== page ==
sive fluorescein dilution in each proliferating subset at 96 h after stimulation.
histograms) males. Results are shown as mean ? SEM from a representative
experiment out of three with comparable results. (C) Average number of
divisions in the CD8?CD28?and CD4?CD28?T cell subsets of CON (open
histograms) or CR (filled histograms) male monkeys. All male animals were
analyzed, and statistical analysis was as described in Fig. 1.
Proliferation of CON- and CR-treated T cells in response to an
CR animals. (A) Illustration of flow cytofluorometry assay to measure ex vivo
cytokine production by T cells. Blood T cells were stimulated for 6 h with an
agonistic anti-TCR antibody, as described in Materials and Methods, and
Selective gating is depicted by arrows and shows production of TNF-? by the
in CD8 CM and EM T cell subsets of CON (open histograms) and CR (filled
histograms) male monkeys. Statistical analysis was performed on all male
animals as described in Fig. 1; significance is indicated by two-sided P values.
Messaoudi et al.
December 19, 2006 ?
vol. 103 ?
no. 51 ?
In this study, we provide evidence for several beneficial effects
of long-term CR on the immune system of aged nonhuman
primates. T cell population balance and T cell subset function
animals. Thus, long-term CR initiated early in adulthood re-
sulted in higher percentages of naı ¨ve T cells and lower percent-
ages of memory T cells in the circulating PBMC of aged
nonhuman primates. These cells in CR animals were not only
phenotypically, but also functionally, naı ¨ve. This is notable
because a higher prevalence of naı ¨ve lymphocytes bearing a
diverse TCR repertoire should preserve immune reactivity to
new antigens encountered late in life. In that regard, it has been
demonstrated that TCR diversity is important in immune de-
fense (7) and that its decline with aging can lead to impaired
resistance to infection and even to death (20). Inasmuch as
susceptibility to infectious diseases is among the top five leading
causes of mortality and morbidity in elderly patients, a more
efficient immune response in aged individuals is likely to in-
crease lifespan. In that regard, Miller and colleagues (46, 47)
demonstrated that in genetically heterogeneous mice, the per-
centage of blood CD4 memory T cells, followed by the percent-
age of blood CD8 memory cells, measured at 18 months of life,
was the most reliable inverse predictor of longevity. Further
studies suggested that the pace and/or extent of memory T cell
accumulation might also be a reliable predictor of longevity in
rodents (47). Similar studies in humans have shown a strong
association between chronic pathogens that induce progressive
accumulation of memory T cells (particularly CMV) and shorter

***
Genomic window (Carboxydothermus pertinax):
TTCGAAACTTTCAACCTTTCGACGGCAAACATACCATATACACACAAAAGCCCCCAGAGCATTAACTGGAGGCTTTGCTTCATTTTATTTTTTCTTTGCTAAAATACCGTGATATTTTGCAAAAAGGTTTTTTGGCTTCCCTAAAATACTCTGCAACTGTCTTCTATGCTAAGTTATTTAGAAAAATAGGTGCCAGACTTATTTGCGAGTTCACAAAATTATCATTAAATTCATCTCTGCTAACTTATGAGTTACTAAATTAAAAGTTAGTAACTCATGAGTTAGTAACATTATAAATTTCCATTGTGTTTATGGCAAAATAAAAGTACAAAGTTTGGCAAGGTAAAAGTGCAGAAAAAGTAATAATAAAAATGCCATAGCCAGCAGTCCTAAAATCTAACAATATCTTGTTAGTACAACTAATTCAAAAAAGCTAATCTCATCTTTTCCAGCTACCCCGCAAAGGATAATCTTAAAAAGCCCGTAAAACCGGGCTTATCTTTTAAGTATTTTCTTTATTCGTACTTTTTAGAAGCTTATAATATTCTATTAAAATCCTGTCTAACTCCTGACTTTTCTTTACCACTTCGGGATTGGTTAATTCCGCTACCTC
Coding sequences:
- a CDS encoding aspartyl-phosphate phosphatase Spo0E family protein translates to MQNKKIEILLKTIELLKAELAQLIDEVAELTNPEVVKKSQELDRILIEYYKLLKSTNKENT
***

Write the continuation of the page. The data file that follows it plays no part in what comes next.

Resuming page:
lifespans in advanced aging (38). It should be noted that all
monkeys in this study were CMV?. The ability of CR to reduce
the numbers of memory cells and increase the numbers of naı ¨ve
T cells in nonhuman primates is consistent with the idea that,
even in the face of chronic infection, CR is capable of amelio-
rating immunological aging and inhibiting immune exhaustion.
However, an alternative explanation that CR may reduce reac-
tivation or replication of persistent viruses cannot be ruled out
at present. Unfortunately, because RMs continuously shed CMV
in mucosal fluids (48), it is very difficult to measure viral
reactivation in this model. The final test of CR value to immu-
nity, of course, will lie in definitive experiments to demonstrate
whether CR animals are indeed more resistant to pathogenic
Long-term CR also reduced immediate, ex vivo cytokine
secretion by stimulated memory T cells. This contrasts with the
recent finding that 2 years of CR actually increased production
of IFN-? by PBMC (30) in another group of aged male RMs.
Differences in stimulation type and length, cell population,
duration of CR, or monkey cohort could, individually or to-
gether, account for the discrepancy between the two studies.
Regardless, our findings strongly suggest that lifelong CR may
have anti-inflammatory effects in primate T cells. Given the
association of the proinflammatory state with numerous chronic
diseases that are prevalent in old age, this effect would also be
likely to contribute to improved health and longevity in CR
animals. Clearly, a balance needs to exist between stimulating
adequate inflammatory and immune responses in the face of
immediate pathogen assault and dampening and controlling the
chronic responses, with potential to inflict immunopathology. In
that regard, our preliminary results on other RM cohorts kept on
CR for 8–9 years indicate that, in vivo, CR enables the mainte-
nance of robust primary immune responses. Meanwhile, in the
same cohort, the reactivity to a chronic pathogen, CMV, was not
appreciably different between CR and CON animals. If con-
firmed, this would suggest that reduction of baseline T cell
cytokine secretion does not adversely impact the ability to react
vigorously to new antigenic challenge, an issue critically impor-
tant to immune defense and longevity.
The key remaining challenge is to explain, at the molecular
and cellular levels, the mechanisms of CR action on diverse
organs and tissues. Our studies show that at least part of the CR
effect lies in the increased production and/or slower turnover of